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Scarborough Bombardment 1914

Beginning at 8am on Wednesday 16 December 1914 two German battleships, Derfflinger and Von der Tann, bombarded the undefended Yorkshire seaside town of Scarborough for about half an hour. During that short period over 500 shells rained down on the castle and town, killing 17 inhabitants and injuring many more. Houses right across the town had walls blown out, roofs ripped off and windows smashed by shellfire and there was widespread panic as people quite understandably thought the bombardment was the precursor to a German invasion.

The castle was one of the first targets of the battleships. They began by directing their fire at the coastguard station on the cliff edge which was totally destroyed though the small company of men manning the look-out were safe in the shelter of a nearby underground cistern. Elsewhere in the castle grounds, the medieval curtain wall overlooking the town was hit by several shells making several breaches in the ancient defensive wall.

A reconstruction of the bombardment created for a postcard showing shells hitting the castle curtain wall and the old barrack block.
A reconstruction of the bombardment created for a postcard showing shells hitting the castle curtain wall and the old barrack block. No photographs are known to survive of the bombardment as it took place but reconstructions like this designed for a postcard convey the drama of the event.

Further along the castle curtain wall the eighteenth-century barracks was shelled repeatedly. The building had not housed troops for many years and was being used as a store at the time of the bombardment. The structure was damaged beyond repair and it was never replaced.

The old barrack block on the castle curtain wall
The old barrack block on the castle curtain wall was so badly damaged by the bombardment that it had to be demolished and was never rebuilt. The building was unoccupied at the time of the bombardment and was being used as a store.

The battleships also sent shells towards the medieval keep at the heart of the castle. Constructed during the reign of King Henry II in the 1160s and with walls around 30 feet thick, the old building was hit twice but was able to withstand the damage. One shell pierced the wall and the other hit the corner of the building leaving scars that are still visible today.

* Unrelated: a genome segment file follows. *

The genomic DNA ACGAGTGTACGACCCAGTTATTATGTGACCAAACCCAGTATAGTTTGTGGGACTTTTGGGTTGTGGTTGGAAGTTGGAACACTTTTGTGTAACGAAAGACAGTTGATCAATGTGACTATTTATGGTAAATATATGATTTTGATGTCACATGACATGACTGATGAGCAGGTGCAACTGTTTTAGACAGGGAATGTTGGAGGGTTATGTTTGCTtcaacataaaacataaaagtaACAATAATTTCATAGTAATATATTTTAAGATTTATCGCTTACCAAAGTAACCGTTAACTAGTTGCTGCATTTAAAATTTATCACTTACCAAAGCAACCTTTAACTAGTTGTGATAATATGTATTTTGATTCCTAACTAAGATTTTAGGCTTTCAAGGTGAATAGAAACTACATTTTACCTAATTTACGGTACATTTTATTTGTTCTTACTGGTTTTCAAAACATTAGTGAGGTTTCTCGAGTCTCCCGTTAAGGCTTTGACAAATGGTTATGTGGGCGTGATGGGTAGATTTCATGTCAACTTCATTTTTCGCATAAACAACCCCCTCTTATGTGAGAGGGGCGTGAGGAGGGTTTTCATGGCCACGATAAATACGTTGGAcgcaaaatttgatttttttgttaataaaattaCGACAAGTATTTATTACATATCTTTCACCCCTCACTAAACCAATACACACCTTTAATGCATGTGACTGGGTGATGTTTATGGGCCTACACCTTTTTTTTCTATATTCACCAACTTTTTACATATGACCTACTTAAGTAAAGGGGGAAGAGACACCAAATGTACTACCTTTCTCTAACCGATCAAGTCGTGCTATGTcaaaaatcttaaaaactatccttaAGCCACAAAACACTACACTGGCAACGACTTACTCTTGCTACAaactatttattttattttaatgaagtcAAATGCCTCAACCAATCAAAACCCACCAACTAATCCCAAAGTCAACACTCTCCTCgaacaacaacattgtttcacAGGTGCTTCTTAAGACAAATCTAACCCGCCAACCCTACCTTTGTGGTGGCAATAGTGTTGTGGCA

Shell damage to Scarborough Castle
This photograph taken soon after the bombardment shows the side of the castle keep where two shells hit. One pierced the wall creating a small gap that at first glance looks like a window, while the second area of damage was on the corner of the building. Both these scars are still visible today.

Around 8.30am the two battleships sailed off to the north and then shelled Whitby before heading east back out into the North Sea. Around the same time, a second German naval force attacked the port of Hartlepool causing far more death and destruction than at Scarborough. While the feared invasion never materialised, the motive behind the German navy's attack on the east coast ports is still debated. At Scarborough, the Germans may have thought that castle was still garrisoned when they directed their fire at the old barracks and they might also have known about a secret government wireless station on the edge of the town since some of their shells were aimed towards it, though the building survived unscathed. More likely though, is that they wanted to spread fear and panic and to test the strength of the Royal Navy. On the British side though, the attack on defenceless civilians handed the war effort a major propaganda tool and the cry 'Remember Scarborough' helped boost the recruitment drive.

English Heritage are keenly aware of the significance of the centenary of the bombardment and have created a film and a graphics story both entitled An Episode of War.  The film focuses on the events at the castle and uses a mixture of photographs from the time alongside new artistic illustrations created by John Vallender.

Download from below the graphic story which has been illustrated by Judith Dobie and is based upon the experience of Mrs George Rowntree who lived on Scarborough's South Cliff and who recorded the events of that day in her diary.

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